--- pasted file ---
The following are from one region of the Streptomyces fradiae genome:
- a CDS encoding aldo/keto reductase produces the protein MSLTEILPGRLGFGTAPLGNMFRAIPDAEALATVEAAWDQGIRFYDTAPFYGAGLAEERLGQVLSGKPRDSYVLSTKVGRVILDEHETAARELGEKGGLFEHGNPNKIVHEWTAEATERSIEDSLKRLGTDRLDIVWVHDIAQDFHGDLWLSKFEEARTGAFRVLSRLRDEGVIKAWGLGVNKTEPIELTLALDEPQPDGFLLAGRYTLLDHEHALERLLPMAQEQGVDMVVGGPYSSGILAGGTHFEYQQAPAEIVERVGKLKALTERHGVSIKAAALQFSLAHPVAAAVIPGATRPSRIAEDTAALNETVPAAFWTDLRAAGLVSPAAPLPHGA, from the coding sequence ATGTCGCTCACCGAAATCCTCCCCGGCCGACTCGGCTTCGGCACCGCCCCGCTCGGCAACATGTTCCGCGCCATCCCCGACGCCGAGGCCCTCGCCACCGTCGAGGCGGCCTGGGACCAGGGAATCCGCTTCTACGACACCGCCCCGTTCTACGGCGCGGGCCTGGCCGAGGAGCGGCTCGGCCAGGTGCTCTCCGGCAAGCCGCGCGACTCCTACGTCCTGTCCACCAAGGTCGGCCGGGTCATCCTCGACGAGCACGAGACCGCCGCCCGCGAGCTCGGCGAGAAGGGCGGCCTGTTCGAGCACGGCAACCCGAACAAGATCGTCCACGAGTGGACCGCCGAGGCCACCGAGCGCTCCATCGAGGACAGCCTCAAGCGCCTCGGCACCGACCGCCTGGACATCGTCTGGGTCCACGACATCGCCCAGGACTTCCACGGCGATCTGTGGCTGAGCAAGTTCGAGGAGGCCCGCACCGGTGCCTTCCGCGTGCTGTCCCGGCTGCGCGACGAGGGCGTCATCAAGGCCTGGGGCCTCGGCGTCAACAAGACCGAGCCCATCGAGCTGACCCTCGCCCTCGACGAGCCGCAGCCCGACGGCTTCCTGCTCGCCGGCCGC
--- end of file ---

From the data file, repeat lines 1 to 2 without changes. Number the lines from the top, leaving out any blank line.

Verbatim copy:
The following are from one region of the Streptomyces fradiae genome:
- a CDS encoding aldo/keto reductase produces the protein MSLTEILPGRLGFGTAPLGNMFRAIPDAEALATVEAAWDQGIRFYDTAPFYGAGLAEERLGQVLSGKPRDSYVLSTKVGRVILDEHETAARELGEKGGLFEHGNPNKIVHEWTAEATERSIEDSLKRLGTDRLDIVWVHDIAQDFHGDLWLSKFEEARTGAFRVLSRLRDEGVIKAWGLGVNKTEPIELTLALDEPQPDGFLLAGRYTLLDHEHALERLLPMAQEQGVDMVVGGPYSSGILAGGTHFEYQQAPAEIVERVGKLKALTERHGVSIKAAALQFSLAHPVAAAVIPGATRPSRIAEDTAALNETVPAAFWTDLRAAGLVSPAAPLPHGA, from the coding sequence ATGTCGCTCACCGAAATCCTCCCCGGCCGACTCGGCTTCGGCACCGCCCCGCTCGGCAACATGTTCCGCGCCATCCCCGACGCCGAGGCCCTCGCCACCGTCGAGGCGGCCTGGGACCAGGGAATCCGCTTCTACGACACCGCCCCGTTCTACGGCGCGGGCCTGGCCGAGGAGCGGCTCGGCCAGGTGCTCTCCGGCAAGCCGCGCGACTCCTACGTCCTGTCCACCAAGGTCGGCCGGGTCATCCTCGACGAGCACGAGACCGCCGCCCGCGAGCTCGGCGAGAAGGGCGGCCTGTTCGAGCACGGCAACCCGAACAAGATCGTCCACGAGTGGACCGCCGAGGCCACCGAGCGCTCCATCGAGGACAGCCTCAAGCGCCTCGGCACCGACCGCCTGGACATCGTCTGGGTCCACGACATCGCCCAGGACTTCCACGGCGATCTGTGGCTGAGCAAGTTCGAGGAGGCCCGCACCGGTGCCTTCCGCGTGCTGTCCCGGCTGCGCGACGAGGGCGTCATCAAGGCCTGGGGCCTCGGCGTCAACAAGACCGAGCCCATCGAGCTGACCCTCGCCCTCGACGAGCCGCAGCCCGACGGCTTCCTGCTCGCCGGCCGC